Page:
The summer solstice marks the longest day of the year, and has been celebrated in different ways for centuries. It is considered by many as a spiritually significant moment in the year, and there are a multitude of different ways to mark this special day — whether you fancy going to a summer celebration or doing a cleansing ritual. But for the more introverted of you, here are some summer solstice traditions you can try at home.
But first, what exactly is the summer solstice? And why would you want to mark it? In the UK, the summer solstice is usually in June — and this year it falls on June 21. According to Professor of Astronomy Stephen Schneider, it marks the official start of the summer. He wrote in a piece for The Conversation that this isdue to the moment the "Earth reaches the point in its orbit where the North Pole is angled closest to the sun." According to weather.com, this year "the UK will have 16 hours and 38 minutes of daylight" on the day of the summer solstice, with the sun rising 4.43 a.m. and then setting at 9.31 p.m.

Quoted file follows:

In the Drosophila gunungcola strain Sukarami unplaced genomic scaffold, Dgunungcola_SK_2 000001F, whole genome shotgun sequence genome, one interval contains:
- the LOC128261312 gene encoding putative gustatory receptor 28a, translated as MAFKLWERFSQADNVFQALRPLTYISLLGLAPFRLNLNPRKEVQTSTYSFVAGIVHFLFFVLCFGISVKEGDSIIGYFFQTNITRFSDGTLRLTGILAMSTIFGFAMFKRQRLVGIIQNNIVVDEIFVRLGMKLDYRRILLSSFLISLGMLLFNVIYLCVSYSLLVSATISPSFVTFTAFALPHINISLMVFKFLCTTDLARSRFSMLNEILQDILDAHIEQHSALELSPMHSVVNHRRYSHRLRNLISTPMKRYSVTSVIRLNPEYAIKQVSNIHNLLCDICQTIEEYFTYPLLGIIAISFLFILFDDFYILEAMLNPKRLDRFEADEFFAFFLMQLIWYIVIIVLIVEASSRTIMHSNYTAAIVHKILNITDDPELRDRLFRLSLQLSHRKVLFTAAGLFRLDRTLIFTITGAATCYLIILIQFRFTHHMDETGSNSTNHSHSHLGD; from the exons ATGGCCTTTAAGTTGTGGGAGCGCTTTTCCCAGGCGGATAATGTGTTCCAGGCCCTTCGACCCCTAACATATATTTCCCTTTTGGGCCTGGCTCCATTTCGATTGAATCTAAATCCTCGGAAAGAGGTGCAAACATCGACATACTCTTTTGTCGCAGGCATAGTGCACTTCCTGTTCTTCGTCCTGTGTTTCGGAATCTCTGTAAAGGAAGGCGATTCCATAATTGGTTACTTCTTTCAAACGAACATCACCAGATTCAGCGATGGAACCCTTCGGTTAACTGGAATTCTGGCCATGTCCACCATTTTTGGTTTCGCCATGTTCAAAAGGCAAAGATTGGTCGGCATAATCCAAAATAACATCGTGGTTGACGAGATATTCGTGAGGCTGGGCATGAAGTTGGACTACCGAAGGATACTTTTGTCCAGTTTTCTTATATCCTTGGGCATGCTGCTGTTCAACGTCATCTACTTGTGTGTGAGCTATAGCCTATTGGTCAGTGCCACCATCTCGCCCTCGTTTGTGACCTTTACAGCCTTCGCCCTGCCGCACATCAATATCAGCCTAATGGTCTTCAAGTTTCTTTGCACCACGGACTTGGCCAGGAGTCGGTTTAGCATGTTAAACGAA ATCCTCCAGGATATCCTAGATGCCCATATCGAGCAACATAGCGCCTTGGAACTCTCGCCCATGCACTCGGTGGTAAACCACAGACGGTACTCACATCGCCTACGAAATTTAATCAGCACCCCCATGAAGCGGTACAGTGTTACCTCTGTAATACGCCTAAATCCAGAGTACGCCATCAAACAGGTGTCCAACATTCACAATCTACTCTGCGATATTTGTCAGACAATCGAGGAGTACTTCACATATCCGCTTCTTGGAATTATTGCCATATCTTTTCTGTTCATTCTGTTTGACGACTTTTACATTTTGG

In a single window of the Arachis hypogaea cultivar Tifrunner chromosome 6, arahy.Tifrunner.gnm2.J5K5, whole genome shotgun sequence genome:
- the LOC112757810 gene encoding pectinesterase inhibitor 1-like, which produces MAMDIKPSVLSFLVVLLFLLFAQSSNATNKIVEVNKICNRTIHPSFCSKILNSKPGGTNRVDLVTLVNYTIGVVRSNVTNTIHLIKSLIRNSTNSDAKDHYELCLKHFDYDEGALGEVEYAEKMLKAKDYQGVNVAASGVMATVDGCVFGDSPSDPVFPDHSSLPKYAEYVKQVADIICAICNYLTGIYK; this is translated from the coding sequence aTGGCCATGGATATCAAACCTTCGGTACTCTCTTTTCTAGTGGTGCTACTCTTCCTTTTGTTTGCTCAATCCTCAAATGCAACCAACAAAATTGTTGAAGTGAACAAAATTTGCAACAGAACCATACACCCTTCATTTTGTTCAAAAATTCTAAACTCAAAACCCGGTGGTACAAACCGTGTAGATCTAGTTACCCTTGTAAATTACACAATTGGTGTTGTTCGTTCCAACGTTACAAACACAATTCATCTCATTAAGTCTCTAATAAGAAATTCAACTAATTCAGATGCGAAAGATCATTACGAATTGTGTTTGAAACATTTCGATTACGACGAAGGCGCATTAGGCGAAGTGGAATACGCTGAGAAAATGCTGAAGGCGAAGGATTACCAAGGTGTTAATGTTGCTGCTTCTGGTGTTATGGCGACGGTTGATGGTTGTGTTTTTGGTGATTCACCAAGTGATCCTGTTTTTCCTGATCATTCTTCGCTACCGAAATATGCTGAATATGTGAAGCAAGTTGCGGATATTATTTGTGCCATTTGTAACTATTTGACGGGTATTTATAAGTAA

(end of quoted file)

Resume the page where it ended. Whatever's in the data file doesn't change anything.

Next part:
The day is considered a special day by pagans, because, according to The Telegraph, it "marks the ancient middle of summer." Pagans believe the day holds a significant power as it was believed to be "a time when the veil between this world and the next is at its thinnest, and when fairies were thought to be at their most powerful." As a result of this, pagans celebrate the summer solstice all over the world, with some of the most famous celebrations happening at Stonehenge.
The Guardian notes that traditionally, these celebrations were held while revellers were "skyclad" (aka naked), however, public nudity is now not so much the done thing. So if you had your heart set on a naked lap around some ancient rocks, and are now left in a bit of a pickle, then worry not — because there's plenty you can do to mark this important day, all from the comfort of your own home.